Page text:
I’m thankful for movies in general, because it can sometimes be a great art and awesome entertainment. It’s hard to remember any specific movie… Except maybe Pink Floyd – The Wall by Alan Parker, which once actually brought my wife and I back together. We were sitting in the movie theater watching it: Me, my future wife, and my best friend. For whatever stupid reason at the time, all three of us thought that they (my friend and her) would going to be more than friends soon, and that we (her and I) were over. Huge drama. But sitting there and watching that movie, we somehow both understood that it wasn’t over. I don’t know how to explain it, but that’s it.

We’re smack in the middle of the era of cinematic universes. Kids now are growing up with franchises that will shape their lives, a fact that isn’t lost on our social media manager, Derek:

I’m thankful for cinematic universes. This year alone we’ve had three new installments in the Marvel Cinematic Universe, another chapter in the John Wick franchise, a Fast and Furious spinoff, the start of the Pokémon live action universe, and a new Star Wars movie! I love it. I love all of it. The worlds we play in are getting richer and more expansive than ever. It’s a great time to be a nerd.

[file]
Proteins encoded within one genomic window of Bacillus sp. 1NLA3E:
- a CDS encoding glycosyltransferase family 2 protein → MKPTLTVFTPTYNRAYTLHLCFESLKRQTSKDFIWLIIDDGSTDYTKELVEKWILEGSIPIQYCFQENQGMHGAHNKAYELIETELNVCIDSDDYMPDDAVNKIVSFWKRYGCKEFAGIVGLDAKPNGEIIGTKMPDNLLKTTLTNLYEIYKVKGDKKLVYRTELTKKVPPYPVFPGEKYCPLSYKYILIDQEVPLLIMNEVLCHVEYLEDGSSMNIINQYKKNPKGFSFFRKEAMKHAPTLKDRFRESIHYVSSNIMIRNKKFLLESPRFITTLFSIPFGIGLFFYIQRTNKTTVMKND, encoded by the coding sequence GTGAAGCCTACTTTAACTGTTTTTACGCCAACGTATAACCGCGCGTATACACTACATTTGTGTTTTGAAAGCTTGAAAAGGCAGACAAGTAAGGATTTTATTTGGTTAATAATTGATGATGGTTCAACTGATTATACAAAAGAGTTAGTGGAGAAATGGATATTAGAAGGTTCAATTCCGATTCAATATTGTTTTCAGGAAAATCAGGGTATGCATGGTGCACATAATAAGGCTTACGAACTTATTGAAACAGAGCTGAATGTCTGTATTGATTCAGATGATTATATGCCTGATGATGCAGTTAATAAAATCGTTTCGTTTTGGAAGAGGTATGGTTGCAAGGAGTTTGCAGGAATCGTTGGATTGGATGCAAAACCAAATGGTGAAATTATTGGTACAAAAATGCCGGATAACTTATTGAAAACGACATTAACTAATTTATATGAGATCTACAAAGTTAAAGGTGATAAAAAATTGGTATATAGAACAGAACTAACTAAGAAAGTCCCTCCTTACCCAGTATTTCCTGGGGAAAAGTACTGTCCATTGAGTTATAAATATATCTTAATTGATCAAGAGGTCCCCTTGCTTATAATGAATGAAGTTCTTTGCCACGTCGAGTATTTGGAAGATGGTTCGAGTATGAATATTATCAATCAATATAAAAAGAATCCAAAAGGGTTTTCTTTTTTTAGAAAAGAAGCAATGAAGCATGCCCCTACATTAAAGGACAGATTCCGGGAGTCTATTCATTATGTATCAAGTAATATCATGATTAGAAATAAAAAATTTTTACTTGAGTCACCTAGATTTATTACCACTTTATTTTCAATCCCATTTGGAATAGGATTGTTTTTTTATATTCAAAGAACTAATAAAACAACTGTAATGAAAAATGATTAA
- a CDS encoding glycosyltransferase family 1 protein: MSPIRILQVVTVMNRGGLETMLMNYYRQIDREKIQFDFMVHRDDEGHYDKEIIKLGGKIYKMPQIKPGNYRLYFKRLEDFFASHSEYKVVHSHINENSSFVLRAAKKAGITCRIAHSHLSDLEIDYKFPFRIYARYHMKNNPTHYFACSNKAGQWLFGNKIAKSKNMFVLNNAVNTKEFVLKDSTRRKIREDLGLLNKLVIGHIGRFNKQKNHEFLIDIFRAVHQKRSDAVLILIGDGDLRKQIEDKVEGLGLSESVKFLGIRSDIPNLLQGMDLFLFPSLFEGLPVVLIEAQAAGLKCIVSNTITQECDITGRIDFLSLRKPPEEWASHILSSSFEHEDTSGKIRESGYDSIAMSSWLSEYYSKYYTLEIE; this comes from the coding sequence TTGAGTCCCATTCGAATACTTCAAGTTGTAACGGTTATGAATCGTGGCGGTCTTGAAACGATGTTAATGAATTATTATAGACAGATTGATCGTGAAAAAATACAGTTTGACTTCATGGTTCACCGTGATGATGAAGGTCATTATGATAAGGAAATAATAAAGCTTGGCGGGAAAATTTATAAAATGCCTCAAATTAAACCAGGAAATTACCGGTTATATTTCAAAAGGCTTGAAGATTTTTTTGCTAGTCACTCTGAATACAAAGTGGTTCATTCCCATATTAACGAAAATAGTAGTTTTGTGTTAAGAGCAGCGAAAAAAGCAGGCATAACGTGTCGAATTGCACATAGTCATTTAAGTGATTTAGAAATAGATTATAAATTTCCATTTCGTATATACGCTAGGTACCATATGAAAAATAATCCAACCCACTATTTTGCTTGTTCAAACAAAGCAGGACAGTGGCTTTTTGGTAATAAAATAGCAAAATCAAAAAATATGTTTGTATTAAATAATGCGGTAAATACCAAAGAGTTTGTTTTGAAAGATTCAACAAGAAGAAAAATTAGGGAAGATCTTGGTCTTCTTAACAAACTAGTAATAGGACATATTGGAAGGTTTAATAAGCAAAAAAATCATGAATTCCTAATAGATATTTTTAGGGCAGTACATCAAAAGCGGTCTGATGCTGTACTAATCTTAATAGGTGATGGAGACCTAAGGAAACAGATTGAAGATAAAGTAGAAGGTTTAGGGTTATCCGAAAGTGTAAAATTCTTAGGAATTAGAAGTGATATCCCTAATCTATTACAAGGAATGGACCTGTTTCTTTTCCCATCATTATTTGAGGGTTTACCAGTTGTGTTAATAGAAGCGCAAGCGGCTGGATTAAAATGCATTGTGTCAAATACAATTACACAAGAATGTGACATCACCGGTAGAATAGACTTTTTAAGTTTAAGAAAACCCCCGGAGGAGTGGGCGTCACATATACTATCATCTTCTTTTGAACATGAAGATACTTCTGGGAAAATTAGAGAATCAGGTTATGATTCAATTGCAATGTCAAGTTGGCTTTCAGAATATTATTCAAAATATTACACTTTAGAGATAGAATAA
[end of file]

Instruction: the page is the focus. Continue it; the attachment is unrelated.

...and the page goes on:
As a giant Star Wars fan, he’s particularly thankful for getting to grow up in a world where he gets to visit another world entirely, one full of Skywalkers and Jedi, Sith and lightsabers, and heroes ancient and new. “I’m thankful that we get to return to the galaxy far, far away, the one that I grew up loving,” he explained. “We get to further explore the universe and witness the conclusion to the Skywalker Saga with modern-day CGI – and beyond. Porgs, and BB-8, and baby Yoda!”